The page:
Last September when lockdown was lifted and travel was allowed I visited Harrogate (always one of my favourite places) and popped into indie bookshop ‘Imagined Things’, where purely on the recommendation of shop owner Georgia I picked up a copy of Jackson Ford’s ’The Girl Who Could Move Sh*t With Her Mind’. After finally getting around to reading it what can I say except ‘thank you Georgia you were absolutely right’!
I’m a sucker for series like Heroes (and X- Men), indeed anything with a superhero coming to terms with their powers and trying to fit into society knowing their ability if used will make them stick out like a sore thumb. Then throw in a ‘24’ scenario with events happening within a short period, and crikey Moses, you’ve got a cracking well paced story with twists, cliffhangers and edge of your seat storylines!
‘Let me tell you a little something about psychokinesis. Everyone has these ideas about what you can actually do with it..Plenty of people online claim they have psychokinesis…[but] if they could really move things with their minds, they’d either be dead or in the same government program I’m in. It’s just me.’
That’s Teagan Frost, living in LA, working for a removals company, which is really a cover for a small group tasked with gathering information and getting in and out of places without being observed. But when a body is discovered on the site of their last job and cameras have captured the team in action, Teagan is given 24 hours to clear her name which turns out not so be so easy when you’re also fighting a villain who can cause hurricanes and move organic objects.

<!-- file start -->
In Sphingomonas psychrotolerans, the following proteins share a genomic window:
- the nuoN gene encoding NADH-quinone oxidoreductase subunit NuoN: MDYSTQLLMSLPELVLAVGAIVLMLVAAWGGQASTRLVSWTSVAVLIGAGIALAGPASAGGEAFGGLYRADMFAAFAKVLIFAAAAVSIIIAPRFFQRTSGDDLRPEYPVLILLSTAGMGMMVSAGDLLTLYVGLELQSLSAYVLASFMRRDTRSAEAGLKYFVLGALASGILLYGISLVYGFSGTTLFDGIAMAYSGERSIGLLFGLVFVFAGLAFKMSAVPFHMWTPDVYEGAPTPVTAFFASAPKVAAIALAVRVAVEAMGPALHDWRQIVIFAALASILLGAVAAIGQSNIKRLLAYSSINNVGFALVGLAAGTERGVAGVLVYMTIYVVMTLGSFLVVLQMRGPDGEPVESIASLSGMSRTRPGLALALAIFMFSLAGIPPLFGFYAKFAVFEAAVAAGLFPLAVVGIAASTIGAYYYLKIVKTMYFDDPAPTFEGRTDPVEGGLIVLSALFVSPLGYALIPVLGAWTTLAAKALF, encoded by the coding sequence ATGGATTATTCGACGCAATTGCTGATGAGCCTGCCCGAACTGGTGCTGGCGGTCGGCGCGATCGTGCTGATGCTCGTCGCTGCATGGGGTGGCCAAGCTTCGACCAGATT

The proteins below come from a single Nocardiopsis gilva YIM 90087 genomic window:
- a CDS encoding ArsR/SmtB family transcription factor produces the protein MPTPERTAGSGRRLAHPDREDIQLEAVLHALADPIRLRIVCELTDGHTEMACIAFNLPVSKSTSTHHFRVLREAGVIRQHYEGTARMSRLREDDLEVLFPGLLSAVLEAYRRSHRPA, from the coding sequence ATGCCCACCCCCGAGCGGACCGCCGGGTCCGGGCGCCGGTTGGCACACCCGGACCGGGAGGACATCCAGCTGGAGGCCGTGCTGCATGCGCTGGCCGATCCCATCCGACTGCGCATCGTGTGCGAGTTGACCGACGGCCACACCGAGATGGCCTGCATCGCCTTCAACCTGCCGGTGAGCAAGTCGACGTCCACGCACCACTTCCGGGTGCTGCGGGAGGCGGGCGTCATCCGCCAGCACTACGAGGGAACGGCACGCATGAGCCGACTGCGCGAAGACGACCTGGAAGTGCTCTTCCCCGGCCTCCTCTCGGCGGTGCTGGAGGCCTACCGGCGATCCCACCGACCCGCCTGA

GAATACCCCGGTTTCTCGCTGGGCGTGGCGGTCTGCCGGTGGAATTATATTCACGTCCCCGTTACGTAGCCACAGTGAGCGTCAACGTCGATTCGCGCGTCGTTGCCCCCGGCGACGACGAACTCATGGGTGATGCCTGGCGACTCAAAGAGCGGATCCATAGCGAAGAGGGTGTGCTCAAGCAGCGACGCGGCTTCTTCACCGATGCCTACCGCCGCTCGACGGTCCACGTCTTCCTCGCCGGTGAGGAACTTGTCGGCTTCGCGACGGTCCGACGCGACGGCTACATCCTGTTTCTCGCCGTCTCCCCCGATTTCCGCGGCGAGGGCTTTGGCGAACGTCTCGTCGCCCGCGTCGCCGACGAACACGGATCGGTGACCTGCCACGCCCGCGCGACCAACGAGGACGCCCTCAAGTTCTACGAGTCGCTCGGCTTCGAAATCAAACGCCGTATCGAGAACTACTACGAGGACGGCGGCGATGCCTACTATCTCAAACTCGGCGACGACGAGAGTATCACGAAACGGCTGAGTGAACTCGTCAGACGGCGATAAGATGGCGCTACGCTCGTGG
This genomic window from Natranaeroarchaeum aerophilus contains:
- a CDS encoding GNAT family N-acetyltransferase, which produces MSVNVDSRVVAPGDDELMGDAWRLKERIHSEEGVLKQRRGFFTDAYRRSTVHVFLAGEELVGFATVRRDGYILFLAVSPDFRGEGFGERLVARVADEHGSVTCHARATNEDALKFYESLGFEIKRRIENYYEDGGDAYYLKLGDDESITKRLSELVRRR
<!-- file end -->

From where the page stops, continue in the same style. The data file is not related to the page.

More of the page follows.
Having now read (and loved) books 2 and 3 in the series: ‘Random Sh*t Flying Through the Air’ and ‘Eye of the Sh*t Storm’, where Teagan deals with children who have the ability to cause earthquakes and control electricity I can confirm that the author matches the suspense and action delivered in the first book.
Woven into the storylines are the realities of homelessness and drug addictions; white privilege is brilliantly addressed in book 3 and disability is a recurring theme throughout the books.
A novel based on a true crime which happened in 1935 is, to be perfectly honest, not a book I would normally go for. Yet, after a recent online talk by the author about the events which inspired it, I was intrigued enough to buy a copy and I’m really pleased I did.